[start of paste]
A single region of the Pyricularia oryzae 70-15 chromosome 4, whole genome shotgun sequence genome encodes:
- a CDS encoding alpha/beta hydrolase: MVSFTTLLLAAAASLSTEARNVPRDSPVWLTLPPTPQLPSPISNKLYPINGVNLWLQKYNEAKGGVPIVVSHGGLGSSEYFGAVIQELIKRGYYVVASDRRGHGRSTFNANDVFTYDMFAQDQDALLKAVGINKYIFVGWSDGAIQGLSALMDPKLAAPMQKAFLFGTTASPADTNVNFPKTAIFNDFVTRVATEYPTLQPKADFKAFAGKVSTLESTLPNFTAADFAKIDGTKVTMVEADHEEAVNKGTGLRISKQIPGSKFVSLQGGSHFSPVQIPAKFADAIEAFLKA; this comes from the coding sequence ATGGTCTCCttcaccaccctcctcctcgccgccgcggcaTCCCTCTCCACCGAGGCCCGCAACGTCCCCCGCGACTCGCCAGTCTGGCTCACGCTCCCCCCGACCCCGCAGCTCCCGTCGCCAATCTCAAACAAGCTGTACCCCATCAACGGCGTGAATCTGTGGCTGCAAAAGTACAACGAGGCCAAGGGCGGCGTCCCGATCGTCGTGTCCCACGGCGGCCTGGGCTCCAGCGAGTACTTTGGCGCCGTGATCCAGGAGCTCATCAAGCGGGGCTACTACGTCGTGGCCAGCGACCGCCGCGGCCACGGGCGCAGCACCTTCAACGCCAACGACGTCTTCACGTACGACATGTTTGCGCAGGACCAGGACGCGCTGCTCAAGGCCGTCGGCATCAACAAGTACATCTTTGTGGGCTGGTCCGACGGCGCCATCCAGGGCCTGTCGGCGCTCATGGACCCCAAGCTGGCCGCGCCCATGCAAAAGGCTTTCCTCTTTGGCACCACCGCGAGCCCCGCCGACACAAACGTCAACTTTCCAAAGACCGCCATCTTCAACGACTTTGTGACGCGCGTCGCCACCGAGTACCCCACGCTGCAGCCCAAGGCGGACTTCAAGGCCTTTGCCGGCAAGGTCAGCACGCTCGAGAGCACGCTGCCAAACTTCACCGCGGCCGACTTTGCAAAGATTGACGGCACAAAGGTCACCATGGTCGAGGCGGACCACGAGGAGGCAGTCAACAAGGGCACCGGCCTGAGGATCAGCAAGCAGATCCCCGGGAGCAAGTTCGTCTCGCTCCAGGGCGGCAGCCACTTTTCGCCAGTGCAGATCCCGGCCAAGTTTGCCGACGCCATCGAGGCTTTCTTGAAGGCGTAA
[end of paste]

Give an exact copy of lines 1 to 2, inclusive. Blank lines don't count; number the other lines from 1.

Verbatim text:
A single region of the Pyricularia oryzae 70-15 chromosome 4, whole genome shotgun sequence genome encodes:
- a CDS encoding alpha/beta hydrolase: MVSFTTLLLAAAASLSTEARNVPRDSPVWLTLPPTPQLPSPISNKLYPINGVNLWLQKYNEAKGGVPIVVSHGGLGSSEYFGAVIQELIKRGYYVVASDRRGHGRSTFNANDVFTYDMFAQDQDALLKAVGINKYIFVGWSDGAIQGLSALMDPKLAAPMQKAFLFGTTASPADTNVNFPKTAIFNDFVTRVATEYPTLQPKADFKAFAGKVSTLESTLPNFTAADFAKIDGTKVTMVEADHEEAVNKGTGLRISKQIPGSKFVSLQGGSHFSPVQIPAKFADAIEAFLKA; this comes from the coding sequence ATGGTCTCCttcaccaccctcctcctcgccgccgcggcaTCCCTCTCCACCGAGGCCCGCAACGTCCCCCGCGACTCGCCAGTCTGGCTCACGCTCCCCCCGACCCCGCAGCTCCCGTCGCCAATCTCAAACAAGCTGTACCCCATCAACGGCGTGAATCTGTGGCTGCAAAAGTACAACGAGGCCAAGGGCGGCGTCCCGATCGTCGTGTCCCACGGCGGCCTGGGCTCCAGCGAGTACTTTGGCGCCGTGATCCAGGAGCTCATCAAGCGGGGCTACTACGTCGTGGCCAGCGACCGCCGCGGCCACGGGCGCAGCACCTTCAACGCCAACGACGTCTTCACGTACGACATGTTTGCGCAGGACCAGGACGCGCTGCTCAAGGCCGTCGGCATCAACAAGTACATCTTTGTGGGCTGGTCCGACGGCGCCATCCAGGGCCTGTCGGCGCTCATGGACCCCAAGCTGGCCGCGCCCATGCAAAAGGCTTTCCTCTTTGGCACCACCGCGAGCCCCGCCGACACAAACGTCAACTTTCCAAAGACCGCCATCTTCAACGACTTTGTGACGCGCGTCGCCACCGAGTACCCCACGCTGCAGCCCAAGGCGGACTTCAAGGCCTTTGCCGGCAAGGTCAGCACGCTCGAGAGCACGCTGCCAAACTTCACCGCGGCCGACTTTGCAAAGATTGACGGCACAAAGGTCACCATGGTCGAGGCGGACCACGAGGAGGCAGTCAACAAGGGCACCGGCCTGAGGATCAGCAAGCAGATCCCCGGGAGCAAGTTCGTCTCGCTCCAGGGCGGCAGCCACTTTTCGCCAGTGCAGATCCCGGCCAAGTTTGCCGACGCCATCGAGGCTTTCTTGAAGGCGTAA